Walking Our Faith: When you’ve tried everything but this
On Monday, Henry, Max, and I walked along the muddy road where islands of snow clung to the surface they’d recently covered.
On Tuesday, a snowstorm moved in and by evening, cars slid as they tried to gain purchase at the hairpin turn leading up Hoosier Pass. I only know that from a picture posted on Facebook, as I was tucked in at home watching a foot of new snow cover my muddy driveway, while I read “Upstream,” a collection of essays by the poet, Mary Oliver. One sentence was so lovely I had to copy it into my journal, “So quickly, without a moment’s warning, does the miraculous swerve and point to us, demanding that we be its willing servant.”
And I was reminded that blessings have the same capricious quality as spring snow in the Rockies and epiphanies. We can pray and pray and pray for a thing without seeing a jot of movement. When out of the blue the answer arrives from a direction we never expected and changes everything. We had no hand in the miracle, we could not have predicted, or done anything to hurry its arrival. It is an unexpected outpouring of God’s love.
Miracles make our walk of faith thrilling and maddening and scary at times. And in between these unpredictable moments of grace we live the paradox of faith: The confident assurance that something we want is going to happen … the certainty that what we hope for is waiting for us even though we cannot see it up ahead.” (Hebrews 11:1)
No matter how many times we have been blessed, had a desperate prayer answered at just the right moment, when the next crisis arrives we begin to worry again. Yes, we assure ourselves, we can trust God reminding ourselves of how he answered our needs in the past. But we might also fall into the temptation of trying to hurry God along, as if we could conjure another miracle with the right incantation of tearful prayers or demonstrations of our worthiness. I have been guilty of this when remembering the last time God answered a prayer I had prayed a certain way. So, this time I invoke the same prayer and am dismayed and a bit angry when nothing happens.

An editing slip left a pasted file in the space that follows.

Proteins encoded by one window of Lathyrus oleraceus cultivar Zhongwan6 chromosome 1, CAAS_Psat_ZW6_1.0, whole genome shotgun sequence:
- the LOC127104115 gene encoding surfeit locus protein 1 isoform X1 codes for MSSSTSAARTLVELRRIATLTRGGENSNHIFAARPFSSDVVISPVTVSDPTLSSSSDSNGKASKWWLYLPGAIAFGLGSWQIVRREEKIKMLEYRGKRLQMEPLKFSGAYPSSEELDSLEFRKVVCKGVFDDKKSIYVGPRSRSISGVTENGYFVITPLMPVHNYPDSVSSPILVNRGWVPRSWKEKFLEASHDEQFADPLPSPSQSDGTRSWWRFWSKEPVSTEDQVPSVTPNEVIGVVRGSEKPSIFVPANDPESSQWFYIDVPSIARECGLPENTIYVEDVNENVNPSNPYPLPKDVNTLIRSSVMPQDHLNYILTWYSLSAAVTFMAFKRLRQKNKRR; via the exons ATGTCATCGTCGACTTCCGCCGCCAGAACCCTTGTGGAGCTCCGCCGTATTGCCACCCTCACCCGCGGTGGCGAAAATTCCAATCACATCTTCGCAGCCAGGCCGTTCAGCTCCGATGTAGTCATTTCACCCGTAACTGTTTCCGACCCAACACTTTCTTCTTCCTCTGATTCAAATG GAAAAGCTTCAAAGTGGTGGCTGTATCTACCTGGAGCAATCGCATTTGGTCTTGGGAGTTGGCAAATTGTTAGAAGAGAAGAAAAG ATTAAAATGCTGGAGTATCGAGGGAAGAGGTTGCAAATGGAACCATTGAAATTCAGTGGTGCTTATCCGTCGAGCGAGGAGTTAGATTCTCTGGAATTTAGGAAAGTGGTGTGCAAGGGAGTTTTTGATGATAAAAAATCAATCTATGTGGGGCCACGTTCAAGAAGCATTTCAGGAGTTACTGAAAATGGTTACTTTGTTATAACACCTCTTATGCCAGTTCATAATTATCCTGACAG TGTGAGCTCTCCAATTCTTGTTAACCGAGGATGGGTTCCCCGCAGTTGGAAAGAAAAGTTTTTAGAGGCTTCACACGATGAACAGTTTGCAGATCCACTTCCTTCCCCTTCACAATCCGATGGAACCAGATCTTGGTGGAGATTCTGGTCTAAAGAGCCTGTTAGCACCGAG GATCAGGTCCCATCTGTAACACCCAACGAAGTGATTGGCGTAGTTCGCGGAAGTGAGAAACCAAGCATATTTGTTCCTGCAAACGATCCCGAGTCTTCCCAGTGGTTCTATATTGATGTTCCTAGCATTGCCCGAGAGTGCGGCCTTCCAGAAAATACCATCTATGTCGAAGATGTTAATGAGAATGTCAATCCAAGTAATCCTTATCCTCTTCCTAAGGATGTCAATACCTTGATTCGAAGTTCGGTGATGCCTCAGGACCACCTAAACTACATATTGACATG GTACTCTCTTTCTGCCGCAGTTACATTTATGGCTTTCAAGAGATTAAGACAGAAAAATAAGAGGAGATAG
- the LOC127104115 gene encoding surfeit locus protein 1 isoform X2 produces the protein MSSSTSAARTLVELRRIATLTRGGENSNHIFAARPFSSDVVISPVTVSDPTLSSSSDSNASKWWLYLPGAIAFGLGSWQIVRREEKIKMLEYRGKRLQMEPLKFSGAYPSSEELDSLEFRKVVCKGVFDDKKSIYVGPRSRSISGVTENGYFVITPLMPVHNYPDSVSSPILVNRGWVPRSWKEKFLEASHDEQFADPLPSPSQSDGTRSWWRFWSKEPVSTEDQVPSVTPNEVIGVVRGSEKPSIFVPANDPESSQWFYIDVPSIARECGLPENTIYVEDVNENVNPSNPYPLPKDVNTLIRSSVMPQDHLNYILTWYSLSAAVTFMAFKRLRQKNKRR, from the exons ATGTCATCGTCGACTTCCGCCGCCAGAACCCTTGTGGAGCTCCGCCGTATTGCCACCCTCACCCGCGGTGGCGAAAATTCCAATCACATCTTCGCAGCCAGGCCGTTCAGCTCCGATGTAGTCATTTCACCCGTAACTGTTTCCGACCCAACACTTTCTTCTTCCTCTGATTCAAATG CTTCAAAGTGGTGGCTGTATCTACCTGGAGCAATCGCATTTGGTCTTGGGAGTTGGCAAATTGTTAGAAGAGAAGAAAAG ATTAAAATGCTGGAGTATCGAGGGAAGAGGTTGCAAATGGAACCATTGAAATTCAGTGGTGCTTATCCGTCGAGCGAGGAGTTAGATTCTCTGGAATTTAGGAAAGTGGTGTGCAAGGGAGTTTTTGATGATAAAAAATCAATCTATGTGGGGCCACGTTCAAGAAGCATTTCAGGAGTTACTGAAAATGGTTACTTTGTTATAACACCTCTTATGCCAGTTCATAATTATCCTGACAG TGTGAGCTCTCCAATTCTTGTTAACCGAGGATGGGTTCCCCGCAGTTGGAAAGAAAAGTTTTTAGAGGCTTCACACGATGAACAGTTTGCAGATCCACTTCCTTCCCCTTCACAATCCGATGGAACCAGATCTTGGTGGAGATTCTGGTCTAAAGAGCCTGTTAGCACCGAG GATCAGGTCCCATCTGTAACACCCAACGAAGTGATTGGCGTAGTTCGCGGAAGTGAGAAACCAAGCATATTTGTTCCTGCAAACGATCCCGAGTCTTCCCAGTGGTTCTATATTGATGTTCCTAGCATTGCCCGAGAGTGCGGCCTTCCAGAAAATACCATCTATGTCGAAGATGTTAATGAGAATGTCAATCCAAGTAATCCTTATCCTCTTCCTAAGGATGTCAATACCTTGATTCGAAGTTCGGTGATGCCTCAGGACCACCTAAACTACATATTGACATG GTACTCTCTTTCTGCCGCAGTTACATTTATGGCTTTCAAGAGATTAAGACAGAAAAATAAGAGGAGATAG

But God is on to us and knows better than we do when and where our answer must come. He knows that we love him and trust him, but part of growing our faith is patience when we expect this answer to look the same as the last answer and discover it does not.
When we first come into a relationship with God, our prayers seem to be answered quickly and we feel as if God is always near. Our faith in God is strengthened when we must trust him because every effort we’ve made on our own behalf has failed. We grow in our faith when, during our unanswered prayer, we seek God earnestly to know his attributes as not only God the Creator, but also God our Father.
We will know that we are no longer spiritual children when we face uncertainty and still trust God. When we can say, “Thy will be done” without our fingers crossed behind our backs, without stating conditions. But say, “Thy will be done,” knowing that God’s will for us is better than anything we could imagine, because his love for us is greater than anything we’ve ever experienced.
That is where I want to be. That place of incredible trust in God, where I say, “Thy will be done” without reservation but expectant joy to see what God has planned. That courageous surrender is where I believe God sees us move from walking to running. And closer to the person we were created to become. This is where God has brought me.
In this surrendered space, where we detach our will from an outcome, is where miracles occur. As Mary Oliver wrote, “So quickly, without a moment’s warning, does the miraculous swerve and point to us, demanding that we be its willing servant.”
Suzanne Anderson is the author of “Love in a Time of War” and other books. You can reach her at Suzanne@suzanneelizabeths.com or facebook.com/suzanneelizabeths
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